Brace Yourself for Some Incredible Appalachian Mountain Facts


Did You Know?
The Appalachian range is in fact the oldest chain of mountains on the North American continent.
The Appalachian mountain range, simply referred to as the Appalachians at times, is a vast mountain system in the eastern part of North America. The formation of this mountain range began approximately 300 million years ago as a result of tectonic movement, and continued through the Palaeozoic and Mesozoic periods.
Interesting Facts about the Appalachians
▶ In a broad sense, the term Appalachian refers to the entire mountain range as well as the hills and plateaus in the surrounding. The range derives its name from the Apalachees — an Indian tribe that inhabited this region.
▶ Almost the entire Appalachian mountain range is located in the United States, except for a small part which extends into south-eastern Canada. The range also covers a part of the islands of Saint Pierre and Miquelon in the northwestern Atlantic Ocean.
▶ The Appalachians run along the eastern coast of the United States over a distance of 1,600 miles, extending from Newfoundland in the North to Alabama in the South. The average width of this mountain range varies between 100 to 300 miles, while the average height of individual mountains averages 3,000 ft.
▶ The whole range can be broadly divided into three sections: the northern section, central section, and the southern section. The northern section extends from Newfoundland and Labrador province in Canada to Hudson River in New York. The central section extends from the Hudson Valley to the New River. And lastly, the southern section extends from the New River to Maine.

Great Smoky Mountains Pano

A panoramic view of the Great Smoky Mountains
▶ Some of the most prominent geological features of the Appalachian range include the White Mountains, Black Mountains, Green Mountains, Allegheny Plateau, Mount Mitchell, Great Smoky Mountains, Cumberland Plateau, Blue Ridge, etc. Mount Mitchell, with a height of 6,684 ft., is the tallest mountain of the Appalachian mountain range.
▶ While the climate in the Appalachians varies throughout the year, it can be typically defined as cool and wet for the most of the part. With elevation coming into play, one can observe sharp contrast in the weather at higher and lower altitudes. Leaving aside occasionally excessive snowfall and cloud cover, the weather in these mountains is quite pleasant and attracts hordes of tourists here every year.
▶ The primary habitat of this region is mainly made up of temperate forests. The secondary habitat, on the other hand, is made up of mixed-deciduous and boreal forests. The list of tree species found in the Appalachians include trees like mountain ash, red spruce, black spruce, white pine, eastern hemlock, Balsam fir, Fraser fir, etc.

Black Bear Wildlife in North Carolina Mountains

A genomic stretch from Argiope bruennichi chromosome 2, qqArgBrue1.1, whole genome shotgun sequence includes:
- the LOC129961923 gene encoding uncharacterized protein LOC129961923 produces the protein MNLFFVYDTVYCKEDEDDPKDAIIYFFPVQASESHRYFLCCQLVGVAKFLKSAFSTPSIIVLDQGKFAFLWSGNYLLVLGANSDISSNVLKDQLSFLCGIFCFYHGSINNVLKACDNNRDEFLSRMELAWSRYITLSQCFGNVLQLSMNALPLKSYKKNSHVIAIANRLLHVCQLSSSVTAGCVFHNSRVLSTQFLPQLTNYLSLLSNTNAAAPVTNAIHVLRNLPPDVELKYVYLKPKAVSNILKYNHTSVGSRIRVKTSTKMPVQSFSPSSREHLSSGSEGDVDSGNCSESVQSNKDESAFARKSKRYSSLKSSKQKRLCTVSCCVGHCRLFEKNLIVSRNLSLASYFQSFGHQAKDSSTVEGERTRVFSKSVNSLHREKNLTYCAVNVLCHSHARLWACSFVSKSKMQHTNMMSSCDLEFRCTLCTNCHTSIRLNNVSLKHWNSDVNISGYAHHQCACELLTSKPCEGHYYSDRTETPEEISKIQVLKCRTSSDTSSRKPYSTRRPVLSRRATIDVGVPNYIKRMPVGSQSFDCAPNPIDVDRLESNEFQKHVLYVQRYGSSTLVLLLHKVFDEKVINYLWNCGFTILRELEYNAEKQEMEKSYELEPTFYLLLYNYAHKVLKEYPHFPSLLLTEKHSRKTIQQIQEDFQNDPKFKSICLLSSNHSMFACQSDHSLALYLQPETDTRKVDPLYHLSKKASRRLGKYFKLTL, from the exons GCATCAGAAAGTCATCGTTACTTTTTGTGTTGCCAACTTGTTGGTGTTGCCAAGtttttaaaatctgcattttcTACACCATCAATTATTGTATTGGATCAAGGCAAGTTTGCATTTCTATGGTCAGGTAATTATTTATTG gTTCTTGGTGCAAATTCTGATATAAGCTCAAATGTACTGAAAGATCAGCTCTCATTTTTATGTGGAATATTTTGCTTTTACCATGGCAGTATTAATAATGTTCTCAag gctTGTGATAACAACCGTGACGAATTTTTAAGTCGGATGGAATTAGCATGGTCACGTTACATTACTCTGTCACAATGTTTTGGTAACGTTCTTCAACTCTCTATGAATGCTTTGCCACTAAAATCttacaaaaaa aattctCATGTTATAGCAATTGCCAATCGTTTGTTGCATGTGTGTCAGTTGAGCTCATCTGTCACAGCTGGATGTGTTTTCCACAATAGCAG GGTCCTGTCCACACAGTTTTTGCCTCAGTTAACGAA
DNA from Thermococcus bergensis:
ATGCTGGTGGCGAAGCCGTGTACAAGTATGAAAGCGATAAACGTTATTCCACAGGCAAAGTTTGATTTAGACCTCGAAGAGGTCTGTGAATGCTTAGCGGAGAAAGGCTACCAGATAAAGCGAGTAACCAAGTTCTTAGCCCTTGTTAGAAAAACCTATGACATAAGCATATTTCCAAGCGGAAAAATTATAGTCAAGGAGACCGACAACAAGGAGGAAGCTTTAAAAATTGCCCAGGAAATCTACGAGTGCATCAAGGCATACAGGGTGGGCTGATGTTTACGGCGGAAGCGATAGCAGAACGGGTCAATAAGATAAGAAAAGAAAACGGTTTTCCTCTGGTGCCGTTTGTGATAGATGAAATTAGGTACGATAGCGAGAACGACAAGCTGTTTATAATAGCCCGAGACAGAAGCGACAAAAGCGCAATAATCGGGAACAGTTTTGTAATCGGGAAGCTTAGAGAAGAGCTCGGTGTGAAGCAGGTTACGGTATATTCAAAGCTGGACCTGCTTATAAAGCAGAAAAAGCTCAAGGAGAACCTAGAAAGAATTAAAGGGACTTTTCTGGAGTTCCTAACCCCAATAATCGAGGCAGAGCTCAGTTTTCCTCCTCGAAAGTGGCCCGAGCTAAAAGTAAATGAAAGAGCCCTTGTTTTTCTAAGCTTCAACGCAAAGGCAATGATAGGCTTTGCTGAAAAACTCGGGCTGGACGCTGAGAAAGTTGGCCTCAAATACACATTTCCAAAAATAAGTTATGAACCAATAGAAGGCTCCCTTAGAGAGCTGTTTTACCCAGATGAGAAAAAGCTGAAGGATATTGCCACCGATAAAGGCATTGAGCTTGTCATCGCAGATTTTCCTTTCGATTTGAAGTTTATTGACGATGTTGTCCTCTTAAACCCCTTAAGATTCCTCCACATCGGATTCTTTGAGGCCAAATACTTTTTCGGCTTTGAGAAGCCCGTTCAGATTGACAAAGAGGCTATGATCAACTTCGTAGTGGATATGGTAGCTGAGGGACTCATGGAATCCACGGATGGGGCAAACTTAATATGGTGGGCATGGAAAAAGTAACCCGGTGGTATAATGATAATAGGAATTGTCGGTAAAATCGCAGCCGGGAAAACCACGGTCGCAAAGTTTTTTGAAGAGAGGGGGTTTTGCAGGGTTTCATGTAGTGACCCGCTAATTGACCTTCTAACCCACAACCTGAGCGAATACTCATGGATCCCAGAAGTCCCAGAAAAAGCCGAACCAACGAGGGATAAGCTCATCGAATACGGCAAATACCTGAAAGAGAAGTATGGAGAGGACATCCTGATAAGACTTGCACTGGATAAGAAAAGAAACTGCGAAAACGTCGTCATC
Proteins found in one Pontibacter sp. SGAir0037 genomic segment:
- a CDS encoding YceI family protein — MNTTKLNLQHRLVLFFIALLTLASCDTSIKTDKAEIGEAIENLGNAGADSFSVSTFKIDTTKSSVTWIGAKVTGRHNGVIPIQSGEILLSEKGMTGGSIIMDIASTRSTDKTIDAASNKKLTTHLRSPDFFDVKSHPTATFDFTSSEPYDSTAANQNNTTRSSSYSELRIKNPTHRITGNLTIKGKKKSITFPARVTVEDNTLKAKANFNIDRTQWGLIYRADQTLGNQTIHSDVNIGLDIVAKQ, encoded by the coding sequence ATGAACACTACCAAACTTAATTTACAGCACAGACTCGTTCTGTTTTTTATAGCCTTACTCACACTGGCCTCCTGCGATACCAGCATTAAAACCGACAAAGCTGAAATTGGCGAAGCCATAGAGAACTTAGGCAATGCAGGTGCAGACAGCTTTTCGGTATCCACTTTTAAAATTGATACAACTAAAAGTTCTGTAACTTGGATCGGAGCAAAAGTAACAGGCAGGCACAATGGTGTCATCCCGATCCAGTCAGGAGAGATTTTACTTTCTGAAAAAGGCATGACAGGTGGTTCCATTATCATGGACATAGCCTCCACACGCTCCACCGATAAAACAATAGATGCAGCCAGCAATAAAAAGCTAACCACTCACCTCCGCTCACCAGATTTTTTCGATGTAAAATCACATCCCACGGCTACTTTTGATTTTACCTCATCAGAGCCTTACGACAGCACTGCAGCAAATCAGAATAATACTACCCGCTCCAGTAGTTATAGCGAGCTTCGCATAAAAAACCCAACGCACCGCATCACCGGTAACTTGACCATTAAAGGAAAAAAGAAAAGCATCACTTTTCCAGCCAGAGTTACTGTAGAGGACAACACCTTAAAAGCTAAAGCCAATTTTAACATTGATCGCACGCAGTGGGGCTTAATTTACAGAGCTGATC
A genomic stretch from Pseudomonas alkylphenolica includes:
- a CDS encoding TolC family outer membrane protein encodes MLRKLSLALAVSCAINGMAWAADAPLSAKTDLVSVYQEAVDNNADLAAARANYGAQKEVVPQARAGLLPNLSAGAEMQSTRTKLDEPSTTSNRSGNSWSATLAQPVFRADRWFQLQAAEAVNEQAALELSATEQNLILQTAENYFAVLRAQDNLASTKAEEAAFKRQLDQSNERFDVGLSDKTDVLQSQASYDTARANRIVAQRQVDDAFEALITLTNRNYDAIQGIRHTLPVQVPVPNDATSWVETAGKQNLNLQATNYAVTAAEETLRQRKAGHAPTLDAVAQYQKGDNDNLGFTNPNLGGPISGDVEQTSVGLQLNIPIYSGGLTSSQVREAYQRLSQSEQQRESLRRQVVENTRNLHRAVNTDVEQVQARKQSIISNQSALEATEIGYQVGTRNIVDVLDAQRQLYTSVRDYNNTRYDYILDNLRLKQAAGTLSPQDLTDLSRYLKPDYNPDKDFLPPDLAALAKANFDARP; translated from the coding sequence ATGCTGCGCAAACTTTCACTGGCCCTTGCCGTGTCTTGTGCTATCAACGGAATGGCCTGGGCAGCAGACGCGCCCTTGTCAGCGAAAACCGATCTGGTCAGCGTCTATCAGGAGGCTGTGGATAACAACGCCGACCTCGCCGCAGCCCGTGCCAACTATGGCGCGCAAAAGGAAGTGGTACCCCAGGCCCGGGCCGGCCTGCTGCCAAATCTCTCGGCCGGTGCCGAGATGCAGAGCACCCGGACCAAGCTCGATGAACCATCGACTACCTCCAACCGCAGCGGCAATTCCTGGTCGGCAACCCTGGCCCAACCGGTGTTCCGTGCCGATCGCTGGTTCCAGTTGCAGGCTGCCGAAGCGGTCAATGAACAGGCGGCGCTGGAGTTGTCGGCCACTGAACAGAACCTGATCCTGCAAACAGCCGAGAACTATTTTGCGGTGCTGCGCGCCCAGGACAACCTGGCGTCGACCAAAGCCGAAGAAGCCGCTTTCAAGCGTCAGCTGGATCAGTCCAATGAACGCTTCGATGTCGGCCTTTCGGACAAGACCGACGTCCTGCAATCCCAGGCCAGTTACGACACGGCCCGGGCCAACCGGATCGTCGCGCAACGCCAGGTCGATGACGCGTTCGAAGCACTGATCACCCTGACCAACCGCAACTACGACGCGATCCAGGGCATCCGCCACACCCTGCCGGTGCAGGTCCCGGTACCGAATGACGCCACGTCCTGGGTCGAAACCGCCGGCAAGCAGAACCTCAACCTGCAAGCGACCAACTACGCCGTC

American black bear

Whitetail deer doe and fawn

White-tailed deer
▶ Spread over thousands of miles, the Appalachian range is also rich in terms of biodiversity. The wildlife of Appalachian mountains consist of several species of mammals, birds, reptiles, and amphibians. Some of the most popular animals found in this region are the white-tailed deer, black bear, moose, hawks, woodpeckers, foxes, raccoons, squirrels, rabbits, bats, thrushes, grouses, frogs, salamanders, and rattlesnakes.

Appalachian Trail sign

A signboard showing Appalachian Hiking Trail
▶ An important feature of this mountain range is the Appalachian Trail or Appalachian National Scenic Trail — the 2,175 mile long hiking trail, extending from Mount Katahdin, in Maine, to Springer Mountain, in Georgia. A small part of the trail, which extends into the Canadian territory, is referred to as the International Appalachian Trail. Along with the Pacific Crest Trail and Continental Divide Trail, the Appalachian Trail forms the famed Triple Crown of Hiking.
▶ In the United States, the trail passes through the states of Georgia, North Carolina, Tennessee, Virginia, West Virginia, Maryland, Pennsylvania, New Jersey, New York, Connecticut, Massachusetts, Vermont, New Hampshire, and Maine. At 6,643 ft., the Clingmans Dome in Tennessee and North Carolina happens to be the highest point of the Appalachian Trail.

Observation Tower, ClingmanAAs Dome, Great Smoky Mountain National Park

Clingmans Dome Observation Tower

Mount Mitchell Tower

Mount Mitchell Lookout Tower
▶ There is no dearth of observational towers in the Appalachian mountains, all of which give a panoramic view of this region. Of these towers, the Mount Mitchell Lookout Tower in the Mount Mitchell State Park, Clingmans Dome Observation Tower in the Great Smoky Mountains, Wesser Bald Lookout Tower in the Nantahala National Forest, etc., are very popular among hiking enthusiasts.

Linn Cove Viaduct

The Linn Cove Viaduct
▶ Other than designating these areas as national forests, parks, and state protected areas, all attempts are made to avoid causing any damage to these mountains. In 1980s, when the authorities realized that the traditional method of constructing road by cutting the Grandfather Mountain would damage it, they decided to construct a concrete bridge around the slopes, and thus came into existence the Linn Cove Viaduct.
All these facts make the Appalachians a delight for individuals who are into hard-core hiking, as well as those who are looking for weekend getaways. Appalachian Trail camping — one of the major attractions on this trail — is a once in a lifetime experiences that one should not miss. Pleasant climate, rich flora and fauna, adventurous hiking trail … you name it and it’s there in the Appalachians.

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